Strip-Piecing & Restructuring – Composition 2

Nancy is a great teacher, and like many great teachers, she forces you to learn by leading you to a path of self discovery.  She cannot provide you with all the answers to your questions.  That is something each one of us, as artists, needs to address for ourselves.  The path is scary and while I have just begun my journey, I am excited about the road ahead.

As a friend who has studied with Nancy noted on my Facebook page, this workshop would be a game changer.  So true!  Thank you, Nancy, for leading the way.  Thank you to all my class mates who inspired me with their work, encouragement and friendship.  And a big thank you to Margaret Wolf who prepared the most delicious meals and snacks to keep us all nourished, body and soul, during the week.  The Crow Timber Frame Barn is an inspiring environment well suited to personal discovery.  I highly recommend you go to one of their retreats, whether you study with Nancy of any of the incredibly talented artists who come there to teach.  It is a very special place.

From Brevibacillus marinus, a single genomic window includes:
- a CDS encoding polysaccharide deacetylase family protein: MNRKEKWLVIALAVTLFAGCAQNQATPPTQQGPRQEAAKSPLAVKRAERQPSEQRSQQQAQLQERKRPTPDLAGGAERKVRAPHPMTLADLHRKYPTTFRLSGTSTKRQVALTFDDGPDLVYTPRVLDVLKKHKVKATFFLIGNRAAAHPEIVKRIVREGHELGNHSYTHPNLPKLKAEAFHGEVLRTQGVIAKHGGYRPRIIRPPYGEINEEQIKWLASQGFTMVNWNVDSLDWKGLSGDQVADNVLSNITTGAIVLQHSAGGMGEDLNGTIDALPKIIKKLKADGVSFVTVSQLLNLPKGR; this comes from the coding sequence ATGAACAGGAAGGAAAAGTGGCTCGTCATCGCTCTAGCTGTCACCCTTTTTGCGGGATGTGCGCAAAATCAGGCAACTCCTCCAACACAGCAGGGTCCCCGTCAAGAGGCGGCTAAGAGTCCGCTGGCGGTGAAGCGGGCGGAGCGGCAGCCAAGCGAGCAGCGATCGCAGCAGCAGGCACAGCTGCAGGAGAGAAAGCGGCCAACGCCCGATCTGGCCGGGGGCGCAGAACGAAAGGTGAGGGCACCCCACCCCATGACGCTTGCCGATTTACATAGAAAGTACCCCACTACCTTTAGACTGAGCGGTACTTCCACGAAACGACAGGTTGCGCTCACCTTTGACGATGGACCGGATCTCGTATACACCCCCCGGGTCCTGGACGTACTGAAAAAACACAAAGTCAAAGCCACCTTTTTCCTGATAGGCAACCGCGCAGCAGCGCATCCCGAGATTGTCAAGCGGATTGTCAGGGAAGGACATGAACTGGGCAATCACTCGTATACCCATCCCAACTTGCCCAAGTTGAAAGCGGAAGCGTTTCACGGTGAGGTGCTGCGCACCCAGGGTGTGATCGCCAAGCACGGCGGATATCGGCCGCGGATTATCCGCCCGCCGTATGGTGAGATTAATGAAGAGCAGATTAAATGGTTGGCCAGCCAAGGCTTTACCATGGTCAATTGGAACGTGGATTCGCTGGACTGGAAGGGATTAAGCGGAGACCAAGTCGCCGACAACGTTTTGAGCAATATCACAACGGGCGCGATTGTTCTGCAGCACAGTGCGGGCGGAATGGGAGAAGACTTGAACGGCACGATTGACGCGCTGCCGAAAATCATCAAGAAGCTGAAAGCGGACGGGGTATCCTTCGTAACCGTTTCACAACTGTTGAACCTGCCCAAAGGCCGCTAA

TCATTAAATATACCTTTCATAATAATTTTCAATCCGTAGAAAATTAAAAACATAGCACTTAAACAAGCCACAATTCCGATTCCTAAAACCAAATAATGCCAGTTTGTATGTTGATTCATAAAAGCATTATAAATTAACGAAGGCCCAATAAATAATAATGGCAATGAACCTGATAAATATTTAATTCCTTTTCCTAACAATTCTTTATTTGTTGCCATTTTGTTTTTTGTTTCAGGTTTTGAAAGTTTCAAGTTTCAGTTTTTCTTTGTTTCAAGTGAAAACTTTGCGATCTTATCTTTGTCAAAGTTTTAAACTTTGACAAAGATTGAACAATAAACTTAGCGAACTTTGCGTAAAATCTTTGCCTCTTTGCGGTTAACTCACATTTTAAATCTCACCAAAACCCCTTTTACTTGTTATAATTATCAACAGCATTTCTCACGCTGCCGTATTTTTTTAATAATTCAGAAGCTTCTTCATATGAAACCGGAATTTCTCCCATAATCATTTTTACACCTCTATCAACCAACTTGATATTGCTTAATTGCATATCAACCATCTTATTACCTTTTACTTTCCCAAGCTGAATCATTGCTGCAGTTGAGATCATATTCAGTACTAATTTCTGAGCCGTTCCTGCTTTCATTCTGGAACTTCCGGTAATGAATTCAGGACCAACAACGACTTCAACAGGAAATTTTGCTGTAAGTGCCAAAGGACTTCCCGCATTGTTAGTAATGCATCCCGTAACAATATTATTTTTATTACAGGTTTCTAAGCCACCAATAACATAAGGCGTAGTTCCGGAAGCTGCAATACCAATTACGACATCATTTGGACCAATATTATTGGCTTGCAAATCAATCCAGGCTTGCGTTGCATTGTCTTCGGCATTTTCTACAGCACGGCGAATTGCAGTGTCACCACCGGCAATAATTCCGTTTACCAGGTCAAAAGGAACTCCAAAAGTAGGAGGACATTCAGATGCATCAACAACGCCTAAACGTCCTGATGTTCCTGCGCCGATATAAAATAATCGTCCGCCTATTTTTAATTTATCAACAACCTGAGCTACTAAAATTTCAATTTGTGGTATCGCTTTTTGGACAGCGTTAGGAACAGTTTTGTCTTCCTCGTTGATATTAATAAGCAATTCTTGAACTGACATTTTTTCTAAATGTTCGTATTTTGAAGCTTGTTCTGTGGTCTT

Nancy Crow & Me

Nancy Crow & Me

Sprinkling Before Ironing……Who Remembers Doing That?

Who remembers having to sprinkle clothes before you could iron them?  Perhaps you are so young that you have no idea what that means.  At the risk of sounding as old as dirt, sprinkling was something my mom did every week on ironing day (Yes, she did have specific chores assigned to specific days each week.) Being a kid at the time, her asking me to do any chore was usually followed with a heavy sigh and some excuse about homework, not feeling well, etc.  However, sprinkling was one thing I kinda liked doing.  What’s not to like?  Give a kid a squeeze bottle full of water and tell her to sprinkle the water onto the wrinkled clothes, then roll them up into a ball and put them into a bag.  Much more exciting than dusting or drying dishes.

I recently found myself remembering the days of sprinkling.  Over the past several weeks, I’ve been preparing for a Nancy Crow Strip-Piecing and Restructuring workshop that I’ll be taking next week.  I am so excited!  I have always wanted to study with Nancy and was thrilled when I found out I could get into this class.  The supply list includes lots and lots of one yard cuts of solid fabrics – a full range of values in all colors.  And…she asks that the fabrics be washed and dried to take care of any shrinkage.  Really??  OK.  Being the obedient student that I am, I have have spent hours washing and drying more than 100 one yard lengths of fabric.